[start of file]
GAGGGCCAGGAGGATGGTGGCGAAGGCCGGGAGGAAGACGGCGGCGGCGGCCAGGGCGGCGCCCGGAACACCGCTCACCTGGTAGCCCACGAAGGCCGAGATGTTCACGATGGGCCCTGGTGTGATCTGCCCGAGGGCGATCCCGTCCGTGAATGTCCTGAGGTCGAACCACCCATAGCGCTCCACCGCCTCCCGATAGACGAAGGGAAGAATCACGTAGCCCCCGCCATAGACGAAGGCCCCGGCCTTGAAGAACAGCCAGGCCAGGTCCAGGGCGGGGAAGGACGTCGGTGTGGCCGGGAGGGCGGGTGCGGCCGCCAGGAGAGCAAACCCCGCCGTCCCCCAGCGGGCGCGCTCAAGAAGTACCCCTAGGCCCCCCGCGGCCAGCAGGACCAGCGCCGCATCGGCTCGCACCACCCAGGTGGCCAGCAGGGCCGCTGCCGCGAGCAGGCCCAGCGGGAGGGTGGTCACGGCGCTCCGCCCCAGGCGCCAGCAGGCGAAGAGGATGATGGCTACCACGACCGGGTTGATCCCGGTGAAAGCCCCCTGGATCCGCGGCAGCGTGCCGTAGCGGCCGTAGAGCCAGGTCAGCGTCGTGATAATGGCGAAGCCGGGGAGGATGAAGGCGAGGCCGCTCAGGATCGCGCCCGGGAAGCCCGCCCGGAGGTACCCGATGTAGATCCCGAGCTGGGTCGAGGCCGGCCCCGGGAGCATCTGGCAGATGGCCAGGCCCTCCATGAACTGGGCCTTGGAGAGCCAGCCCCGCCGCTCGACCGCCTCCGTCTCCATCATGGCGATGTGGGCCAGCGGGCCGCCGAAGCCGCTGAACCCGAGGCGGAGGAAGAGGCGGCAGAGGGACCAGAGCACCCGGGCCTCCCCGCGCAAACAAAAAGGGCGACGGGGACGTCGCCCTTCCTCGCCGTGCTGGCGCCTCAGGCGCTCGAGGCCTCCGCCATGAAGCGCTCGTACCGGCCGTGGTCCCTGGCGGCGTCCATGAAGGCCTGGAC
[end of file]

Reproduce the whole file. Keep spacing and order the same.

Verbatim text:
GAGGGCCAGGAGGATGGTGGCGAAGGCCGGGAGGAAGACGGCGGCGGCGGCCAGGGCGGCGCCCGGAACACCGCTCACCTGGTAGCCCACGAAGGCCGAGATGTTCACGATGGGCCCTGGTGTGATCTGCCCGAGGGCGATCCCGTCCGTGAATGTCCTGAGGTCGAACCACCCATAGCGCTCCACCGCCTCCCGATAGACGAAGGGAAGAATCACGTAGCCCCCGCCATAGACGAAGGCCCCGGCCTTGAAGAACAGCCAGGCCAGGTCCAGGGCGGGGAAGGACGTCGGTGTGGCCGGGAGGGCGGGTGCGGCCGCCAGGAGAGCAAACCCCGCCGTCCCCCAGCGGGCGCGCTCAAGAAGTACCCCTAGGCCCCCCGCGGCCAGCAGGACCAGCGCCGCATCGGCTCGCACCACCCAGGTGGCCAGCAGGGCCGCTGCCGCGAGCAGGCCCAGCGGGAGGGTGGTCACGGCGCTCCGCCCCAGGCGCCAGCAGGCGAAGAGGATGATGGCTACCACGACCGGGTTGATCCCGGTGAAAGCCCCCTGGATCCGCGGCAGCGTGCCGTAGCGGCCGTAGAGCCAGGTCAGCGTCGTGATAATGGCGAAGCCGGGGAGGATGAAGGCGAGGCCGCTCAGGATCGCGCCCGGGAAGCCCGCCCGGAGGTACCCGATGTAGATCCCGAGCTGGGTCGAGGCCGGCCCCGGGAGCATCTGGCAGATGGCCAGGCCCTCCATGAACTGGGCCTTGGAGAGCCAGCCCCGCCGCTCGACCGCCTCCGTCTCCATCATGGCGATGTGGGCCAGCGGGCCGCCGAAGCCGCTGAACCCGAGGCGGAGGAAGAGGCGGCAGAGGGACCAGAGCACCCGGGCCTCCCCGCGCAAACAAAAAGGGCGACGGGGACGTCGCCCTTCCTCGCCGTGCTGGCGCCTCAGGCGCTCGAGGCCTCCGCCATGAAGCGCTCGTACCGGCCGTGGTCCCTGGCGGCGTCCATGAAGGCCTGGAC